The first type of nurseries are shallow areas of biogenic (living) habitats that ‘stick up’ from the seafloor and provide three-dimensional structures, such as horse mussel beds, subtidal seagrass, sponge gardens and calcareous tubeworm mounds.

Inside the International Effort to Save One Tiny Mexican Fish

Inside the International Effort to Save One Tiny Mexican Fish

The ambitious conservation translocation project began in 1998 when English aquarist Ivan Dibble arrived at Michoacán University with some very precious cargo—five pairs of tequila fish from England’s Chester Zoo. No one knows exactly why the tequila fish went extinct in the wild, but it was likely a combination of pollution and invasive species moving in, according to scientists at the zoo.

Big Gulp: Blue Catfish Eats Wood Duck

Big Gulp: Blue Catfish Eats Wood Duck

“The bay at the time was in a degraded condition, and fisheries managers thought blue catfish could provide something for people to fish for,” says Crum.

Got an Invasive Army of Crayfish Clones? Try Eating Them

Got an Invasive Army of Crayfish Clones? Try Eating Them

Lyko led the ambitious genome study that established the extraordinary fact that all marbled crayfish originate from a single foundational female.

The Biodiversity Crisis Needs Its Net Zero Moment

The Biodiversity Crisis Needs Its Net Zero Moment

These targets will be debated and finalized at a second meeting due to take place in Kunming, China, in April 2022.The last time the parties of the UN Convention on Biological Diversity got together to set a global biodiversity agenda was in Japan in 2010, where they came up with the Aichi targets, a set of 20 goals aimed at reducing a range of environmental harms including habitat loss, overfishing, and pollution over the subsequent decade.

A Gene-Tweaked Jellyfish Offers a Glimpse of Other Minds

A Gene-Tweaked Jellyfish Offers a Glimpse of Other Minds

GCaMP has been widely used in research on mice, zebrafish, and flies, but it actually originally comes from a jellyfish that’s closely related to Clytia, so Weissbourd’s team also had to knock out the genes for four other green fluorescent proteins that naturally occurred inside them.

A Survey for the Chihuahua Chub

A Survey for the Chihuahua Chub

I work hard to incorporate a little bit of outdoor fun into my desk job, so recently I found myself out with the NMDGF crew surveying fish in the Mimbres River.

Catch sampling

Catch sampling

In the noise of the Sanford processing shed In Auckland, NIWA scientists Rikki Taylor and Darren Parsons are measuring hundreds of fish from a catch that has just landed as well as removing otoliths to be measured back at the laboratory.

Meet the Muskrat: Push-Up Champion of Cattail Marshes

Meet the Muskrat: Push-Up Champion of Cattail Marshes

Muskrats don’t cache food for the winter like a beaver so they must find fresh aquatic plants every day under the ice, though they’ll occasionally snack on small fish, clams, snails and turtles, too.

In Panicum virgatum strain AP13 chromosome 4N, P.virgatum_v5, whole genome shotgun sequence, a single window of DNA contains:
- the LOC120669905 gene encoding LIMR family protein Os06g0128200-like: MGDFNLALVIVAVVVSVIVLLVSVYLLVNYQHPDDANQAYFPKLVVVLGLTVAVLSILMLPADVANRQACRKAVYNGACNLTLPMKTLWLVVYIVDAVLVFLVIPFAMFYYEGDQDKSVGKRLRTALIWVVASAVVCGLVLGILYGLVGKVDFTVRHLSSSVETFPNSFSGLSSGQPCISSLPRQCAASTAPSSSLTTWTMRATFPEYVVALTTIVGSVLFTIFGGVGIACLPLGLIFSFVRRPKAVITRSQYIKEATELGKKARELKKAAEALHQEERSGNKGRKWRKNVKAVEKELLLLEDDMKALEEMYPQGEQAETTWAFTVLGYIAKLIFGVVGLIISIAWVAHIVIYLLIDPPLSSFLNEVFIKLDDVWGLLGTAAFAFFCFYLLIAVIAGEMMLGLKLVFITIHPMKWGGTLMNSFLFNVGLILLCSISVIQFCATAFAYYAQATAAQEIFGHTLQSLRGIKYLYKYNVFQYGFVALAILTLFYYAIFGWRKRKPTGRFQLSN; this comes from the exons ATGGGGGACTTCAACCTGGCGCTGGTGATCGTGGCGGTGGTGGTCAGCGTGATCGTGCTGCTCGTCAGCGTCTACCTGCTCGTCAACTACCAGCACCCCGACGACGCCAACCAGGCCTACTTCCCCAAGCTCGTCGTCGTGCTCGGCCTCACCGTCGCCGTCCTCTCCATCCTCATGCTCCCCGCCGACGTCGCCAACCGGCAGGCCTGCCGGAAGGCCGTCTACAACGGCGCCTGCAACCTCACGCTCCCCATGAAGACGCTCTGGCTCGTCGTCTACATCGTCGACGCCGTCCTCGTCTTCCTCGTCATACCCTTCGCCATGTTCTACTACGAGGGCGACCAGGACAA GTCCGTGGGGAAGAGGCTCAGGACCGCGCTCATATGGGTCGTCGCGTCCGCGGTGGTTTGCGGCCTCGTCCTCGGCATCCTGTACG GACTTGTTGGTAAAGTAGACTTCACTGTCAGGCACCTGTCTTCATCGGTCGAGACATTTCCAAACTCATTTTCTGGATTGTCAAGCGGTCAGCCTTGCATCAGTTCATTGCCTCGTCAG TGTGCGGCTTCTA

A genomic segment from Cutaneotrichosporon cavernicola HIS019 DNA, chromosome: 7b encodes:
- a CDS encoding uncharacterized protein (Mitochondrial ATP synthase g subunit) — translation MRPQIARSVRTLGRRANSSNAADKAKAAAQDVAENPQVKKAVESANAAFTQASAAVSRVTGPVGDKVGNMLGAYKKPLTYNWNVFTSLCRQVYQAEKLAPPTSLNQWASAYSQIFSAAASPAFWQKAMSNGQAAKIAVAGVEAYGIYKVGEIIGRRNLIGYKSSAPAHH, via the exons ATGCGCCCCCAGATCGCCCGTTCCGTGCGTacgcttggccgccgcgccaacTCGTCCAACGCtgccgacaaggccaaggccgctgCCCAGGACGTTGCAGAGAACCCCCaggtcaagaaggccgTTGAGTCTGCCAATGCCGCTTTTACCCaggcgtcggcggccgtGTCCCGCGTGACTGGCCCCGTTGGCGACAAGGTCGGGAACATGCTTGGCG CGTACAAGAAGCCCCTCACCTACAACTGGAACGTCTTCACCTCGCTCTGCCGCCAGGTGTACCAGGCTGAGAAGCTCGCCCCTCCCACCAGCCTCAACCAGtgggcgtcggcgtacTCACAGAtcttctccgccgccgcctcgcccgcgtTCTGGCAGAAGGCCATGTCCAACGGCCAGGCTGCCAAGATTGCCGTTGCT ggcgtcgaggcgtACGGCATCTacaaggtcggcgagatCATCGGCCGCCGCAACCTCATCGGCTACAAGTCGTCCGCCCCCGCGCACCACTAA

Retired scientist completes four-decade-long bibliographic work

Retired scientist completes four-decade-long bibliographic work

After 40 years of work, retired NIWA fisheries scientist Larry Paul has just published a 793-page bibliography of references to New Zealand marine fishes.For all that the bibliography covers, Larry says new species of fish are still being discovered throughout New Zealand’s waters.

A Third of Shark and Ray Species May Face Extinction

A Third of Shark and Ray Species May Face Extinction

The health of “entire ocean ecosystems” and food security is in jeopardy, said Dulvy, a former co-chair of the shark specialist group of the International Union for Conservation of Nature (IUCN).The number of species of sharks, rays, and chimaeras, known together as chondrichthyan fishes, facing “a global extinction crisis” has more than doubled in less than a decade, according to the paper published September 6 in the journal Current Biology.

How Citizen Science Aids Horseshoe Crab Conservation

How Citizen Science Aids Horseshoe Crab Conservation

Females are bigger than males, and instead of mating then laying eggs, the females drop eggs in sandy nests and then males, which have attached themselves to the females, release sperm directly on top of the eggs, says Berlynna Heres, Florida Fish and Wildlife Commission researcher and lead author of the recent paper “Using Citizen Science to Track Population Trends in the American Horseshoe Crab.”.

The End of Trash Fish

The End of Trash Fish

My friend, a visiting fish biologist, was thrilled to catch species new to him, like chiselmouth, largescale sucker and northern pikeminnow.It’s time to put the term “trash fish” in the trash, where it belongs, and give these fish the respect (and management) they deserve.

50 Fish, 50 States: Freaks in the Hot Springs

50 Fish, 50 States: Freaks in the Hot Springs

© Matt Miller4 of 9Tilapia can now be caught in many warm springs, urban rivers and canals across the United States.Miller9 of 9African jewel cichlid, an exotic species common in Florida waters as well as in warm springs in the western United States.

New biodiversity memoir on the primnoid corals of New Zealand

New biodiversity memoir on the primnoid corals of New Zealand

A group of gorgonian octocorals that provide shelter for fish and invertebrates in the deep sea is the subject of NIWA’s latest Biodiversity Memoir.The NIWA Biodiversity Memoir series describe the taxonomy of New Zealand marine life, mostly for invertebrates such as sponges, corals, marine worms, molluscs, crustaceans and sea stars.